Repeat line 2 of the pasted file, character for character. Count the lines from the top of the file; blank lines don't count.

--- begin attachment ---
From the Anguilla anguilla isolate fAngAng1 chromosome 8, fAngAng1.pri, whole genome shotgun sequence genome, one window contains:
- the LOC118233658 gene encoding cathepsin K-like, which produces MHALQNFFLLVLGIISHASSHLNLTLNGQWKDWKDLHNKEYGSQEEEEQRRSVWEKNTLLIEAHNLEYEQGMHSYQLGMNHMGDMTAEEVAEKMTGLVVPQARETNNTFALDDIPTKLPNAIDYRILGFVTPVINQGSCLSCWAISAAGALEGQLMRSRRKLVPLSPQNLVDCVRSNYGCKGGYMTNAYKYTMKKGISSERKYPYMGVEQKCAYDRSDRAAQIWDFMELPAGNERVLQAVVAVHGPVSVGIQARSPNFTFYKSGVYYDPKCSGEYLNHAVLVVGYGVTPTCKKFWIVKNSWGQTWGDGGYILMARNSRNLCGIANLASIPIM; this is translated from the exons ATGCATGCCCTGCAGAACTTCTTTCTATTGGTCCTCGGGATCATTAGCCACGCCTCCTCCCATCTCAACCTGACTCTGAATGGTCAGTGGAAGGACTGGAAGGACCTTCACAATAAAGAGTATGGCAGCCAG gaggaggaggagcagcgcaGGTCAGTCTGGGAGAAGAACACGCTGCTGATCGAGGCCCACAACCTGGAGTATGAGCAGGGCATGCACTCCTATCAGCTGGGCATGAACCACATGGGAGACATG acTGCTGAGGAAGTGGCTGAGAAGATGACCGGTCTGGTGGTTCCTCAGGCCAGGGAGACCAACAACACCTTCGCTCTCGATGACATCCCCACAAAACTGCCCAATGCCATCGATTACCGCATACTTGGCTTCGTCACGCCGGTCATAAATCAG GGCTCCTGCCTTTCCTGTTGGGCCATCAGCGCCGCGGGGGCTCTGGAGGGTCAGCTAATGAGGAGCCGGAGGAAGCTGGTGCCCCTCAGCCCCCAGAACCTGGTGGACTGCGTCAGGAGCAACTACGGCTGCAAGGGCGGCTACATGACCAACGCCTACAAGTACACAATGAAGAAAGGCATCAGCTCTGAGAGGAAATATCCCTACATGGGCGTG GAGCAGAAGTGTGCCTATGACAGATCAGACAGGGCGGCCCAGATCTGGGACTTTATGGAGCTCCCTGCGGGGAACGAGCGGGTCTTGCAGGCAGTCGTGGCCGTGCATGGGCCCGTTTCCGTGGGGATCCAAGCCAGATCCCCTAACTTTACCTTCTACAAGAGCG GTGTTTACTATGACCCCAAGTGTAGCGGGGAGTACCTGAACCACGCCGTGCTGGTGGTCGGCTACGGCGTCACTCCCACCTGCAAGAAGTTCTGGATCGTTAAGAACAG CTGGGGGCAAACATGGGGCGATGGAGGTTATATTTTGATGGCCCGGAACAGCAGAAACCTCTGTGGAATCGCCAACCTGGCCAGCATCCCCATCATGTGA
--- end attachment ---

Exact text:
- the LOC118233658 gene encoding cathepsin K-like, which produces MHALQNFFLLVLGIISHASSHLNLTLNGQWKDWKDLHNKEYGSQEEEEQRRSVWEKNTLLIEAHNLEYEQGMHSYQLGMNHMGDMTAEEVAEKMTGLVVPQARETNNTFALDDIPTKLPNAIDYRILGFVTPVINQGSCLSCWAISAAGALEGQLMRSRRKLVPLSPQNLVDCVRSNYGCKGGYMTNAYKYTMKKGISSERKYPYMGVEQKCAYDRSDRAAQIWDFMELPAGNERVLQAVVAVHGPVSVGIQARSPNFTFYKSGVYYDPKCSGEYLNHAVLVVGYGVTPTCKKFWIVKNSWGQTWGDGGYILMARNSRNLCGIANLASIPIM; this is translated from the exons ATGCATGCCCTGCAGAACTTCTTTCTATTGGTCCTCGGGATCATTAGCCACGCCTCCTCCCATCTCAACCTGACTCTGAATGGTCAGTGGAAGGACTGGAAGGACCTTCACAATAAAGAGTATGGCAGCCAG gaggaggaggagcagcgcaGGTCAGTCTGGGAGAAGAACACGCTGCTGATCGAGGCCCACAACCTGGAGTATGAGCAGGGCATGCACTCCTATCAGCTGGGCATGAACCACATGGGAGACATG acTGCTGAGGAAGTGGCTGAGAAGATGACCGGTCTGGTGGTTCCTCAGGCCAGGGAGACCAACAACACCTTCGCTCTCGATGACATCCCCACAAAACTGCCCAATGCCATCGATTACCGCATACTTGGCTTCGTCACGCCGGTCATAAATCAG GGCTCCTGCCTTTCCTGTTGGGCCATCAGCGCCGCGGGGGCTCTGGAGGGTCAGCTAATGAGGAGCCGGAGGAAGCTGGTGCCCCTCAGCCCCCAGAACCTGGTGGACTGCGTCAGGAGCAACTACGGCTGCAAGGGCGGCTACATGACCAACGCCTACAAGTACACAATGAAGAAAGGCATCAGCTCTGAGAGGAAATATCCCTACATGGGCGTG GAGCAGAAGTGTGCCTATGACAGATCAGACAGGGCGGCCCAGATCTGGGACTTTATGGAGCTCCCTGCGGGGAACGAGCGGGTCTTGCAGGCAGTCGTGGCCGTGCATGGGCCCGTTTCCGTGGGGATCCAAGCCAGATCCCCTAACTTTACCTTCTACAAGAGCG GTGTTTACTATGACCCCAAGTGTAGCGGGGAGTACCTGAACCACGCCGTGCTGGTGGTCGGCTACGGCGTCACTCCCACCTGCAAGAAGTTCTGGATCGTTAAGAACAG CTGGGGGCAAACATGGGGCGATGGAGGTTATATTTTGATGGCCCGGAACAGCAGAAACCTCTGTGGAATCGCCAACCTGGCCAGCATCCCCATCATGTGA